New Marijuana Businesses Should Seek Legal Guidance

As Massachusetts is preparing to allow its first medical marijuana facilities to open their doors, authorities have grown concerned that many of the backers of the newly-licensed providers are non-traditional.
Local news outlets have learned that of the more than 180 applicants vying for one of 35 licenses to operate in the state, many are supported by a variety of sources. Some received funding from nightclub and restaurant owners. Others got help from landscaping companies. Others from family and friends and a few even from former lawmakers.

Some authorities are sounding the alarm about this, saying it proves that the industry is less about providing for patients and much more about generating profits. However, our California marijuana lawyers know this funding strategy makes a lot of sense when you step back and look at the bigger picture.

The reality is that marijuana remains illegal under federal law. It continues to remain a Schedule I narcotic with no formally recognized medicinal use. As such, banks can’t issue these ventures small business loans because banks are federally-backed.

While many marijuana dispensary entrepreneurs have attempted to secure bank loans, many are eventually corralled into an all-cash business model.

People who weren’t wealthy to begin with are forced to seek alternative means of funding. That means turning to deep-pocketed professionals from outside industries.

In Massachusetts, just to get a license, a would-be dispensary owner has to have $500,00 set aside in escrow. That’s higher than in most other states. It also has to officially run as a non-profit.

So what leverage do these operations have to draw in big investors? The models that are being laid out in Colorado and Washington state. As the first states to approve recreational marijuana sales, regulators are working to control the influx of potential applicants by at least initially only extending rights to open a for-profit facility to those that already had licenses to sell medicinal marijuana.

If that happens in Massachusetts (and it very well may), investors want to be on the ground floor of that.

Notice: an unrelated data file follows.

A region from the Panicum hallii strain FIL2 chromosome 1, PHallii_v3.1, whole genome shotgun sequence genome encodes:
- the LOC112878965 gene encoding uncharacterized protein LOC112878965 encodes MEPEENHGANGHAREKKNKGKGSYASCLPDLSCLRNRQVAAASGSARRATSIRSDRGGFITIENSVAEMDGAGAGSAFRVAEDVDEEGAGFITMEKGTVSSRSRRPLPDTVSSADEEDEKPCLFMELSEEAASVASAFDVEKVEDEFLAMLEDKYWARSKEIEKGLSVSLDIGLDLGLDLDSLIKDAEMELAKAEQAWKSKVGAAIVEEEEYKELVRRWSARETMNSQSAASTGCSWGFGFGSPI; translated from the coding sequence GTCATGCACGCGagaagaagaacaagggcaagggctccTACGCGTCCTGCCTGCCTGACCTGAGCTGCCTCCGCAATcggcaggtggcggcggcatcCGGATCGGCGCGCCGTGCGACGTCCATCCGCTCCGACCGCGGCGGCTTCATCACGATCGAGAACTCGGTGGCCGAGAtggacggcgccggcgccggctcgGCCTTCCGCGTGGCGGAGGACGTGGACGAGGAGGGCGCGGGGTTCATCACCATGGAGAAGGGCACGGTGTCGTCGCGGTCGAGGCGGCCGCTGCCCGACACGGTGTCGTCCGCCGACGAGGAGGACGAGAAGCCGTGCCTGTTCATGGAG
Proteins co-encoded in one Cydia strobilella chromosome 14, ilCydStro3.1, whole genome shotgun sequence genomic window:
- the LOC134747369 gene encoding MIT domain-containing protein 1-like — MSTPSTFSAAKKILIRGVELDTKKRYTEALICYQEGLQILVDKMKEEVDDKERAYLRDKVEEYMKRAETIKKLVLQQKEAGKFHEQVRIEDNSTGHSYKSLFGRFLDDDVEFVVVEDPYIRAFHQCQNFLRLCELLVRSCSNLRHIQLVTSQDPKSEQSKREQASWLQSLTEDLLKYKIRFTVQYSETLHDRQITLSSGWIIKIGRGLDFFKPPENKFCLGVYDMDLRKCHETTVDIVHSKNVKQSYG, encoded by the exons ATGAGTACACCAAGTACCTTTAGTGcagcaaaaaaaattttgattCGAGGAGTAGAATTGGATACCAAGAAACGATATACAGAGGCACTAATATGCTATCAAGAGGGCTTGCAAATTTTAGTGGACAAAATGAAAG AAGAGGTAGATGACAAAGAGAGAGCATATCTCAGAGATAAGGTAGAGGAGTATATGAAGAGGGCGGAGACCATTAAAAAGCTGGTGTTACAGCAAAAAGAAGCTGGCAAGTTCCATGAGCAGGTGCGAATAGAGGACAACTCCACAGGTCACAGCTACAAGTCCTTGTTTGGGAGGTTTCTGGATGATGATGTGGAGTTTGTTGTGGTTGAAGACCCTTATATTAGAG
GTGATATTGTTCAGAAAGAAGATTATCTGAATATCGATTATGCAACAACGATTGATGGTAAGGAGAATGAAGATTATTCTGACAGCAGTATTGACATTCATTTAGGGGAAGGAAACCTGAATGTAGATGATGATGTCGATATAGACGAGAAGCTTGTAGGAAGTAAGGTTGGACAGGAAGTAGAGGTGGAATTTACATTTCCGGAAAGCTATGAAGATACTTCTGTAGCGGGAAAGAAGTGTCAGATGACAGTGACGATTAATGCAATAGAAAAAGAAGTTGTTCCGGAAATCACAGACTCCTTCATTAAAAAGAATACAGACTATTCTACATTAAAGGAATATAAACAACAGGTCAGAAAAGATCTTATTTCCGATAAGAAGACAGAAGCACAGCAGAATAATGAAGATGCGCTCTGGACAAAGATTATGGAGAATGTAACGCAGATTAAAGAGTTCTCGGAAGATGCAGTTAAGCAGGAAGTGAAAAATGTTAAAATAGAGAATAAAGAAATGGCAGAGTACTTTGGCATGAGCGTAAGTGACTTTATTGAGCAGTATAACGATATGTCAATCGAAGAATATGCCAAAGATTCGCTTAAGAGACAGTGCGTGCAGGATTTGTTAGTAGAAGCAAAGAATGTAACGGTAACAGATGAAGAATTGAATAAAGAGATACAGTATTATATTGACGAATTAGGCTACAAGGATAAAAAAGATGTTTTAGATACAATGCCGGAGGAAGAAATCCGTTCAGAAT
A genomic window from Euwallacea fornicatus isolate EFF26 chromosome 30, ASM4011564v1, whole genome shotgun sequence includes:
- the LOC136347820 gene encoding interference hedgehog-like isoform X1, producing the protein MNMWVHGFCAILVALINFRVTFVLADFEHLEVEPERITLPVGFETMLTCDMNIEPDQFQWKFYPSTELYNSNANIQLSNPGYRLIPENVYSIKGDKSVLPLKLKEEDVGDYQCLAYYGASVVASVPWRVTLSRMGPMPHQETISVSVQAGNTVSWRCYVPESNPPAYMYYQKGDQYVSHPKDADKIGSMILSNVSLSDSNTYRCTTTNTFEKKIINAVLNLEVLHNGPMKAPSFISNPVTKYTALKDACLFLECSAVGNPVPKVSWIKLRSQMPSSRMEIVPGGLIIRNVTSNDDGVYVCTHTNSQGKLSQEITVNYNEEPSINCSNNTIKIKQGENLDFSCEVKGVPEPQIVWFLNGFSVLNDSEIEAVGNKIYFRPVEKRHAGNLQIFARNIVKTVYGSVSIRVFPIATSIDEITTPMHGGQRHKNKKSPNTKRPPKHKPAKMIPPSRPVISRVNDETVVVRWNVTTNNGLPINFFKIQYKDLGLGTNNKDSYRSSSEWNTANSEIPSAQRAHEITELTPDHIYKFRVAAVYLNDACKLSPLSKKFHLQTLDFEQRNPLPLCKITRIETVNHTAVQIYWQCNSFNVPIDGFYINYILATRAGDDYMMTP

For example, Andrea Nuciforo is an attorney and former state senator who has pledged some $425,000 to a physician-run marijuana dispensary in Amherst. Nuciforo called it “an exciting time to be involved” in the marijuana movement.

Of those initial 180-plus initial applicants, 159 have passed the first phase of the review process, which has a large focus on financing. The second phase of the state’s regulatory review process will involve criminal background checks and other measures to help weed out any problematic owners.

Meanwhile, the U.S. Justice Department has announced that it intends to review its policies with regard to banking restrictions for marijuana companies. If the policies are altered to become more pot-friendly, we could see a shift in the way that these firms are funded. The process may in turn become more transparent.

Still, with so many potential legal pitfalls, it’s critical for budding marijuana businesses to seek a consultation with an experienced marijuana law firm.

The California CANNABIS LAW Group represents growers, dispensaries, collectives, patients and those facing marijuana charges. Call us at 949-375-4734.

Additional Resources:
Joint venture: Medical marijuana entrepreneurs seek out unusual backers, Oct. 7, 2013, By Hack Encarnacao, The Boston Herald
More Blog Entries:
Colorado Recreational Marijuana Business Applications Now Accepted, Oct. 6, 2013, California Marijuana Lawyer Blog

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